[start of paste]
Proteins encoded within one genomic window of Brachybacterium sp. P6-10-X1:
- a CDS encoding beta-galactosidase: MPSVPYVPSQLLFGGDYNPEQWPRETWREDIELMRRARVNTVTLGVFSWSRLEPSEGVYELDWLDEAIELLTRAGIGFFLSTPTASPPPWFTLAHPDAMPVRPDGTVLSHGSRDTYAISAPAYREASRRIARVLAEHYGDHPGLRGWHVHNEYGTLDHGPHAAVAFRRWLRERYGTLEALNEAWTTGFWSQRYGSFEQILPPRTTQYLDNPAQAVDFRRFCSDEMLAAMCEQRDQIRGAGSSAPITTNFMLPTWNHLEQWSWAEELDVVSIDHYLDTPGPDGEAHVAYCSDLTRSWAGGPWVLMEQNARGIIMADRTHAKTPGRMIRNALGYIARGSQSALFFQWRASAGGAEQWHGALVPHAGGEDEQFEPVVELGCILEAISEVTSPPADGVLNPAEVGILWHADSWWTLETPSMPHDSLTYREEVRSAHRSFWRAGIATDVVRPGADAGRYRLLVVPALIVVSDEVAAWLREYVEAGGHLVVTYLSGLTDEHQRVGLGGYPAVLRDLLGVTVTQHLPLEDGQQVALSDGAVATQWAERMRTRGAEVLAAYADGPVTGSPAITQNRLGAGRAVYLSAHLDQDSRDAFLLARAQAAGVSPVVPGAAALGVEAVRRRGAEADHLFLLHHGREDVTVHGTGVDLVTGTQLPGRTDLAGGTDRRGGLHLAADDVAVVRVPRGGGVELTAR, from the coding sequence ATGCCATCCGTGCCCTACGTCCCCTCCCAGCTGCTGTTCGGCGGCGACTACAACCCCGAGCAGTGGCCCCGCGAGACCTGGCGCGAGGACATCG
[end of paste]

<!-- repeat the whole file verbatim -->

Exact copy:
Proteins encoded within one genomic window of Brachybacterium sp. P6-10-X1:
- a CDS encoding beta-galactosidase: MPSVPYVPSQLLFGGDYNPEQWPRETWREDIELMRRARVNTVTLGVFSWSRLEPSEGVYELDWLDEAIELLTRAGIGFFLSTPTASPPPWFTLAHPDAMPVRPDGTVLSHGSRDTYAISAPAYREASRRIARVLAEHYGDHPGLRGWHVHNEYGTLDHGPHAAVAFRRWLRERYGTLEALNEAWTTGFWSQRYGSFEQILPPRTTQYLDNPAQAVDFRRFCSDEMLAAMCEQRDQIRGAGSSAPITTNFMLPTWNHLEQWSWAEELDVVSIDHYLDTPGPDGEAHVAYCSDLTRSWAGGPWVLMEQNARGIIMADRTHAKTPGRMIRNALGYIARGSQSALFFQWRASAGGAEQWHGALVPHAGGEDEQFEPVVELGCILEAISEVTSPPADGVLNPAEVGILWHADSWWTLETPSMPHDSLTYREEVRSAHRSFWRAGIATDVVRPGADAGRYRLLVVPALIVVSDEVAAWLREYVEAGGHLVVTYLSGLTDEHQRVGLGGYPAVLRDLLGVTVTQHLPLEDGQQVALSDGAVATQWAERMRTRGAEVLAAYADGPVTGSPAITQNRLGAGRAVYLSAHLDQDSRDAFLLARAQAAGVSPVVPGAAALGVEAVRRRGAEADHLFLLHHGREDVTVHGTGVDLVTGTQLPGRTDLAGGTDRRGGLHLAADDVAVVRVPRGGGVELTAR, from the coding sequence ATGCCATCCGTGCCCTACGTCCCCTCCCAGCTGCTGTTCGGCGGCGACTACAACCCCGAGCAGTGGCCCCGCGAGACCTGGCGCGAGGACATCG